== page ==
Sandercoe now has fans around the world, who often e-mail him with questions and requests for specific lessons. One is Linda Dumitru, who lives in the Netherlands and used to pay $26 for a half-hour lesson. But she stopped, she says, because she couldn't afford it. Then one day she typed "Johnny B. Goode" into YouTube and found one of Sandercoe's videos.

Now, she plays along to his videos in her apartment after dinner. Dumitru says Sandercoe's laid-back approach makes her want to learn. She talks about him as if he were a helpful, next-door neighbor.

"Every time he comes, he says: 'Hi, I'm Justin.' He says, 'Don't worry if you have trouble with the chords, because everybody has problems with it.'"

She adds: "It's like he understands you. He knows what you're going through."

When Sandercoe isn't teaching, he plays with Katie Melua, a star in Europe, so he's used to some attention. But his work on the Internet is raising his profile in ways he didn't expect.

"I got recognized on a bus the other day," he says, sounding amazed. "I literally went into town to do a bit of shopping, and I was on the way back and this kid goes: 'Are you Justin, the guy who teaches from YouTube?'"

But if learning pop songs for free online sounds too good to be true, it may be.

John Palfrey, executive director of the Berkman Center for Internet and Society at Harvard Law School, says most of the songs Sandercoe and Taub teach are under copyright. He thinks it's only a matter of time before a licensing company orders YouTube to take them down.

"There's a very strong argument that the re-use of well-known chords in the sequence the instructor played them would be a violation of the copyright," Palfrey says.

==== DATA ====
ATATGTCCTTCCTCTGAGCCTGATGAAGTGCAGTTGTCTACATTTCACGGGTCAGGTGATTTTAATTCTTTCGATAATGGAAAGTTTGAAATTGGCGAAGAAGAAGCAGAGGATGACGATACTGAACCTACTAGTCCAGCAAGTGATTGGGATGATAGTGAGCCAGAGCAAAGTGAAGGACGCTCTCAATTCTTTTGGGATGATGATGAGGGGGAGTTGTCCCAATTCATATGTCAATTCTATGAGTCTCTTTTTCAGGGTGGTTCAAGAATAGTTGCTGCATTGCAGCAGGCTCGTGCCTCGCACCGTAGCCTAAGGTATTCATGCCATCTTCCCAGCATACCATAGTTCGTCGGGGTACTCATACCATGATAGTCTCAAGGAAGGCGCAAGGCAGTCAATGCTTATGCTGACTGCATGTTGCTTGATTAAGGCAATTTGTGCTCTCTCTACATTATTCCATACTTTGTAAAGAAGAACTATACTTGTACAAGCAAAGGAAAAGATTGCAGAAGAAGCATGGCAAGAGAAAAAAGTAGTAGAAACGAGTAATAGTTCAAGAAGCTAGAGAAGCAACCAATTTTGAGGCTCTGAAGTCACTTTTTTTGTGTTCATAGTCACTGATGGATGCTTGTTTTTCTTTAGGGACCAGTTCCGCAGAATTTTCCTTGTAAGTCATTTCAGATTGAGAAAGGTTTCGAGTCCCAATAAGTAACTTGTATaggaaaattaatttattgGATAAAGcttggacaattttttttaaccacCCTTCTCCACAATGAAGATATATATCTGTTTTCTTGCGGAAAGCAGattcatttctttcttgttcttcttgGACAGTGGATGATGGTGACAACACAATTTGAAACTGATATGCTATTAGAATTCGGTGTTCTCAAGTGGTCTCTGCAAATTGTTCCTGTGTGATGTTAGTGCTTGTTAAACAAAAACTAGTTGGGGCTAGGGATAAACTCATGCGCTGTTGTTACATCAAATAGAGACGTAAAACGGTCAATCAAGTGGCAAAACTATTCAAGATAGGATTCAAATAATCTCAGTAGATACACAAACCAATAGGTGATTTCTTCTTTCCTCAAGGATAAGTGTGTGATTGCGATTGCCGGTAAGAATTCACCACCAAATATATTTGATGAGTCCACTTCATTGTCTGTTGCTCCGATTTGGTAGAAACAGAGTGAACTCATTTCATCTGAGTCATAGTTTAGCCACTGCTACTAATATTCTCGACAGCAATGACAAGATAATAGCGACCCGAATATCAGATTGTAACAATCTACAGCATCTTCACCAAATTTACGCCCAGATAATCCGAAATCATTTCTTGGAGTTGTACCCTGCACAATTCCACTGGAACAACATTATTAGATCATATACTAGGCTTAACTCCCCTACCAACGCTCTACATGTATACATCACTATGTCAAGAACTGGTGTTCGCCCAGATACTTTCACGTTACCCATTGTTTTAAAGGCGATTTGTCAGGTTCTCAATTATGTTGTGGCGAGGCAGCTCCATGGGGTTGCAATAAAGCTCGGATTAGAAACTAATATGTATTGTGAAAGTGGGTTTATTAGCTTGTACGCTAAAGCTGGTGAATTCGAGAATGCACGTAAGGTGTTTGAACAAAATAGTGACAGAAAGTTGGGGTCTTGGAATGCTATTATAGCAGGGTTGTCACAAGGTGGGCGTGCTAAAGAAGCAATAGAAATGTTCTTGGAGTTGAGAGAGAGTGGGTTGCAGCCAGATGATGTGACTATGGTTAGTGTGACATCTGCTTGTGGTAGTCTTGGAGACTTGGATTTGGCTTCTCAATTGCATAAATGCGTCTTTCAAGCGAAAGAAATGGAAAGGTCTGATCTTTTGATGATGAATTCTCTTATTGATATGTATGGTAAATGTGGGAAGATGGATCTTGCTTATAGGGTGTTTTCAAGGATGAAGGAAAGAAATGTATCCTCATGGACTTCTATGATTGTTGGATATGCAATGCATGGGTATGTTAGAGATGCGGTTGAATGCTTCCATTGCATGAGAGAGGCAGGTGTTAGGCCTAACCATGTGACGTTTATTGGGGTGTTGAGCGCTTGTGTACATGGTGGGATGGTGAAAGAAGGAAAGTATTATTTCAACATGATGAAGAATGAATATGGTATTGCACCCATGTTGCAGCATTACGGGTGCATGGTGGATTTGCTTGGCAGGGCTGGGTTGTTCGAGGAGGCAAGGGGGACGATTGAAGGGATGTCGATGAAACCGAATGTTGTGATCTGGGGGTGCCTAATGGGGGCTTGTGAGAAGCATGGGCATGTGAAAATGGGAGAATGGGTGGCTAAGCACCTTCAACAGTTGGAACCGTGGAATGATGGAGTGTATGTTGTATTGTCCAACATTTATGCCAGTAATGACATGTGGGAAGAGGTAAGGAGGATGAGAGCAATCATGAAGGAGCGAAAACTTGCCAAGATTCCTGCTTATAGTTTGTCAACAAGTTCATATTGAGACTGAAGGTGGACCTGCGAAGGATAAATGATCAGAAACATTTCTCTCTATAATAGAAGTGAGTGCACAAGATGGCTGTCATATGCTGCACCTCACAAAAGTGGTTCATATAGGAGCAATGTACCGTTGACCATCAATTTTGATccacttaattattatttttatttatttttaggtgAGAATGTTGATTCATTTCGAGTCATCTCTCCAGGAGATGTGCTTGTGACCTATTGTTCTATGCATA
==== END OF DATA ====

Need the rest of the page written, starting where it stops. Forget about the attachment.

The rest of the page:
Sandercoe doesn't think he's doing anything wrong. After all, he says, he rarely plays the songs all the way through. But Palfrey says all it takes is a few notes.

And although Sandercoe sees his Internet teaching as a public service, he has benefited from it.

Since he put his Web site up last year, he has developed a long waiting list for the lessons he teaches in person. And both he and Taub say that's still the best way to learn.

If someone tells Sandercoe to take down his song lessons, he says he will. But his most valuable videos are the ones that teach guitar basics ? things like strumming, scales and finger-picking.

And even in the digital age, no one holds a copyright on those things.
Source: http://www.npr.org/templates/story/story.php?storyId=11778602
 

Eon

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the same thing happened to powertabs, and mxtabs a while back

and npr ftw
 
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Pretty bloody stupid if you ask me. And wouldn't an instructional guitar video, which is only using parts of the songs, fall under fair use?

Seeing something like this being attacked for copyright infringement does nothing for my respect towards the system. It manages to just come off as evil, rather than useful for protecting one's intellectual property.

For tabs, I use Ultimate-Guitar.com...